I have over 35 years experience in macromolecular crystallography. I began my career in 1980 isolating and purifying the protein neurophysin (neurophysin is involved in the storage of the hormones oxytocin and vasopressin) from porcine posterior pituitary glands for crystallization trials. As part of these studies I also synthesized the hormone analogues Phe-Tyr amide and Tyr-Phe amide in the laboratory of Klaus Hofmann at the University of Pittsburgh, since these peptides were needed for the crystallization trials. Once I had crystals I learned an important lesson - data quality depends both on the crystal and the X-ray source. Because of this I have over 30 years experience in managing/maintaining X-ray facilities at the University of Pittsburgh, the Institute of Molecular Biology, Academia Sinica (IMB), Taiwan and the University of Georgia.
Although my formal training was small molecule crystallography my post doctoral work with B.C. Wang work gave me a solid foundation in all phases of the macromolecular crystal structure determination process from producing and purifying protein to validating the final refined protein structure. During this time BC Wang developed his solvent flattening process that revolutionized the field. His ISAS method relying on single-wavelength anomalous scattering data reduced the need for Multiple ISOMORPHOUS heavy atom derivatives since all necessary data could, in most cases be collected on a single crystal containing an anomalous scatterer (introduced by soaking or by seleomethionine labeling). Under BC's watchful eye and using cocrystals of a neurophysin complexed with p-iodo Phe-Tyr amide Liqing Chen and I were able to phase the first ISAS structure. Today a majority of de novo protein structures are determined from single-wavelength anomalous scattering data.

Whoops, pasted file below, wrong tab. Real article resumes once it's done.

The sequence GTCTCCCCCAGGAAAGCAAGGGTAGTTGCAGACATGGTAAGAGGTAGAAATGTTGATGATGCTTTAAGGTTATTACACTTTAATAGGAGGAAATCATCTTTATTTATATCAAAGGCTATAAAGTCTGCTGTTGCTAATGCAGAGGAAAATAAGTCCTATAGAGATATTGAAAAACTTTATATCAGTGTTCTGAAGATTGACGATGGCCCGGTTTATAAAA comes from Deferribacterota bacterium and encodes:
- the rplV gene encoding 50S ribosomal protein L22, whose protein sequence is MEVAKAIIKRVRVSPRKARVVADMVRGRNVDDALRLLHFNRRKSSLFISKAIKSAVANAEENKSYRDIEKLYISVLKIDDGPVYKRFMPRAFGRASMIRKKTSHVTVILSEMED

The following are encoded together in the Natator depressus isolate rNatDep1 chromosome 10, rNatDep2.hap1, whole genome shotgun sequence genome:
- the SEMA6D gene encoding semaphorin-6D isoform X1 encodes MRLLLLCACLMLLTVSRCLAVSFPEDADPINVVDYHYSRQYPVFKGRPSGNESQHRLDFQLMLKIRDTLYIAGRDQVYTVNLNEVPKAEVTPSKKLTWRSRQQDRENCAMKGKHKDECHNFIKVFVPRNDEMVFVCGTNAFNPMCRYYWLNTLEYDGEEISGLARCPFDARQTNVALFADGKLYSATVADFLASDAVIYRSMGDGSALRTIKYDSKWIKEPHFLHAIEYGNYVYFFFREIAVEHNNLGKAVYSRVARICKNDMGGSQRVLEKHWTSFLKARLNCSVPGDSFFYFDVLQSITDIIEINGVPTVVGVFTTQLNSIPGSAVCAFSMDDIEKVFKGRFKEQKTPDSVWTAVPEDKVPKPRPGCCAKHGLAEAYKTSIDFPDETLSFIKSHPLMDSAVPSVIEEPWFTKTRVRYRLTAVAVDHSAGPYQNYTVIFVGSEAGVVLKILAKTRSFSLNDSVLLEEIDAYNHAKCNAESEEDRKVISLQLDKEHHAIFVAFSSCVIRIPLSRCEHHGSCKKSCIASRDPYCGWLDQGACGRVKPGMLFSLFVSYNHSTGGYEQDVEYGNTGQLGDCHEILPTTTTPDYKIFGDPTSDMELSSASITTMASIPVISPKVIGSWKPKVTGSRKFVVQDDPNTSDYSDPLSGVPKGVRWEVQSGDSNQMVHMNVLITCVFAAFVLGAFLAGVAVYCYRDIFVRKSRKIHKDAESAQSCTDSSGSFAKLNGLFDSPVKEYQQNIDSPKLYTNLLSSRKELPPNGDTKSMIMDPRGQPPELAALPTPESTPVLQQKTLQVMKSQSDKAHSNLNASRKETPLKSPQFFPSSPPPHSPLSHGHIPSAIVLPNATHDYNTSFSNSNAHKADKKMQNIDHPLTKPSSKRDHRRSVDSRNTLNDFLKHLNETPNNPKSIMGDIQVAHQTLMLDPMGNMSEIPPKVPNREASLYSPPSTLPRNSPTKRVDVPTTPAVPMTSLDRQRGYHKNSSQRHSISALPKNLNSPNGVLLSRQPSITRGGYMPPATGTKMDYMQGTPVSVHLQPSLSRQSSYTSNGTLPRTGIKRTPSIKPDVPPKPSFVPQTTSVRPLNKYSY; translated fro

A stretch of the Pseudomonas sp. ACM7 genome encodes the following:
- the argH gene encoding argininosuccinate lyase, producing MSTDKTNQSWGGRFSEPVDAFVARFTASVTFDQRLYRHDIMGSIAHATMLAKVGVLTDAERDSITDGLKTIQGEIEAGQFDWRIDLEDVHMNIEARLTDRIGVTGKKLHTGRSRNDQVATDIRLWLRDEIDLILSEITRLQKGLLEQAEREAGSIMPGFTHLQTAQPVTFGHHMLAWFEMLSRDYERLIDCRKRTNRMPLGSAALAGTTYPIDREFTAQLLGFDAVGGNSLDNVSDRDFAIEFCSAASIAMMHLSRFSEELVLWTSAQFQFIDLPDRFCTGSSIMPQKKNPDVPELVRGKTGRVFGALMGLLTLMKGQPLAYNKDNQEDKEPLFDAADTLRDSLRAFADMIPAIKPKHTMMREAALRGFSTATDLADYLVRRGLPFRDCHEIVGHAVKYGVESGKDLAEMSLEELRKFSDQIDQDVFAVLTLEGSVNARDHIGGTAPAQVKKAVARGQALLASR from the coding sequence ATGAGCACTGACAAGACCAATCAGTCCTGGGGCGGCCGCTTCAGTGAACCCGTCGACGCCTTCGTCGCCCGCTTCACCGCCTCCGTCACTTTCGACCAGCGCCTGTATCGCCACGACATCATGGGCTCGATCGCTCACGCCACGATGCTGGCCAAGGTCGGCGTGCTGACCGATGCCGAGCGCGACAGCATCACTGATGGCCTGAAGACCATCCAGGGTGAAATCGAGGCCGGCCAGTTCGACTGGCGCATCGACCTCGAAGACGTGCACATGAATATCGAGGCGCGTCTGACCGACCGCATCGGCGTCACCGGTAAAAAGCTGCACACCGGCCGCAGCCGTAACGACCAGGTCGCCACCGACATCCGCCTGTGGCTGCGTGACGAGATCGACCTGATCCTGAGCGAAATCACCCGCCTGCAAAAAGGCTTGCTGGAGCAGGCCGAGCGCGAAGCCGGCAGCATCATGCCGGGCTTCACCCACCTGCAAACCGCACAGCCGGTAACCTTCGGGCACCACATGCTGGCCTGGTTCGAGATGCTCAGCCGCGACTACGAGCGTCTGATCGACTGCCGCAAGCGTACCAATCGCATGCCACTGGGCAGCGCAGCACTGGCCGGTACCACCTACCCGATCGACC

To be continued ...
1971-1974 Benedictine College, Atchison, KS B.A. Chemistry
1975-1980 Rutgers University, Newark, NJ Ph.D. Physical Chemistry
1980-1986 University of Pittsburgh, Pittsburgh, PA Postdoctoral Fellow Crystallography